Since the Native API is not DOM, we do not have input elements either, but React provides a component for the times when we need a form.

The InputField component works the same as input but also has a onChangeText attribute that accepts a callback with the value as an argument. No more need for!

TextInput and the onChangeText callback

The CSS Usage

If I’m using CSS Modules when I’m working on a web application, it is a bit different on native, where the CSS usage is more the CSS-in-JS way. The stylesheets are created with the StyleSheet.create method that is provided by React Native and is a key/value object of class/styles for the component.

Styling with StyleSheet.create()

If there are units in CSS, there are not in React Native — or more precisely, units are always set in dp, so the render will be right even if the phones do not all have the same pixel ratio. It makes the CSS usage a bit different, but if you want to make things simpler, just consider them pixels.

If we used to have shortcuts in CSS, it is not the same in React Native: padding must be a number and not a list of values in a string, backgroundColor is used for the color, and so on.

To illustrate that rule, assume that the CSS padding: "8 16" is not valid, and so background: "#333333".

Even if these are a bit longer to type in, I find it way more explicit than the shortcuts we are used to. Plus, they are always complicated to understand for a beginner.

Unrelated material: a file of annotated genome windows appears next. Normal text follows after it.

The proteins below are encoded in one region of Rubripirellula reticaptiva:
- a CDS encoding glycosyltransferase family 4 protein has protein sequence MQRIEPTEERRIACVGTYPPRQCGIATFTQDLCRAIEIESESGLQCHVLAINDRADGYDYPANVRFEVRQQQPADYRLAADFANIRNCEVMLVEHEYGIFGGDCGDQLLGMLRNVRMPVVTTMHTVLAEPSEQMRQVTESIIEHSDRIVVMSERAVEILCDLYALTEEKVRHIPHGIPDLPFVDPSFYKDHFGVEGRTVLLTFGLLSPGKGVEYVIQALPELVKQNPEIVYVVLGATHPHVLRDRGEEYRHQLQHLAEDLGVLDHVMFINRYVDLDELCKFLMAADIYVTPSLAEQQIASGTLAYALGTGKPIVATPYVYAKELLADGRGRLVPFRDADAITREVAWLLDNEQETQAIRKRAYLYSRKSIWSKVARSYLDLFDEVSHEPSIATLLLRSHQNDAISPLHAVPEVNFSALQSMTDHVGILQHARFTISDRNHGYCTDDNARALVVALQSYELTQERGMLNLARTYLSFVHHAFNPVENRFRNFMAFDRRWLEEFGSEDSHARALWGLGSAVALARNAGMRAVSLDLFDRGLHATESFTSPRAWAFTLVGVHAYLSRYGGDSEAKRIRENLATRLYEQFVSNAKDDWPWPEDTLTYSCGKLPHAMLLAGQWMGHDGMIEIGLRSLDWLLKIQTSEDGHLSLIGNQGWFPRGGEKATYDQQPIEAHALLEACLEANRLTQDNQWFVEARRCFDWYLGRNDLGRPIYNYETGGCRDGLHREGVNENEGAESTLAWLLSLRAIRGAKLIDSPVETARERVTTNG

After a couple of hours, I had definitely adopted this new way of writing CSS.

dp units and shortcuts

Scalable Vector Graphics

If SVG is used a lot on the web, it is not natively supported in React Native. We need to use it with an external package: react-native-svg.

However, the package is made to be used exactly like on the web with just a little difference: the first uppercase character.

Simple SVG in React Native


If you want a scrollable View, you need to switch to the ScrollView component. It acts the same but has a scrollbar built in.

Since the component has a vertical scroll by default, you can use the horizontal attribute to make it scroll on the x-axis.

For performance reasons, you can also use theFlatList component, which is a bit more complicated to use, but it will make your long lists scroll fast. If it is something you need, I encourage you to look at the official documentation.

Tips and Tricks

Touchable components are applied to a single element

If you get the error Error: React.Children.only expected to receive a single React element child, then you just need to wrap your elements in a new View component.

It seems pretty obvious what to do, but it can be a bit disturbing when coming from the web: When using Touchable* components, you need to have a single layout item.

Line breaks in Text

On the web, new lines are made with <br />, but since native is not DOM, you can simply use {"\n"} in your Text components or directly in a string (e.g. <Text>{"Hello\nworld!"}</Text>).

Views in Text

You cannot have View elements in Text elements. This throws the following error: Cannot add a child that doesn't have a YogaNode to a parent without a measure function!.

It might make your tree a bit more complex with some code duplication, but you should always find a way to avoid this message.


Even though React Native is based on React, there are plenty of differences. On one hand, we use React on the web and use the DOM API. On the other hand, we use the native layouts for Android, iOS, and others. But it is still very easy to get into. Do not hesitate to give it a try!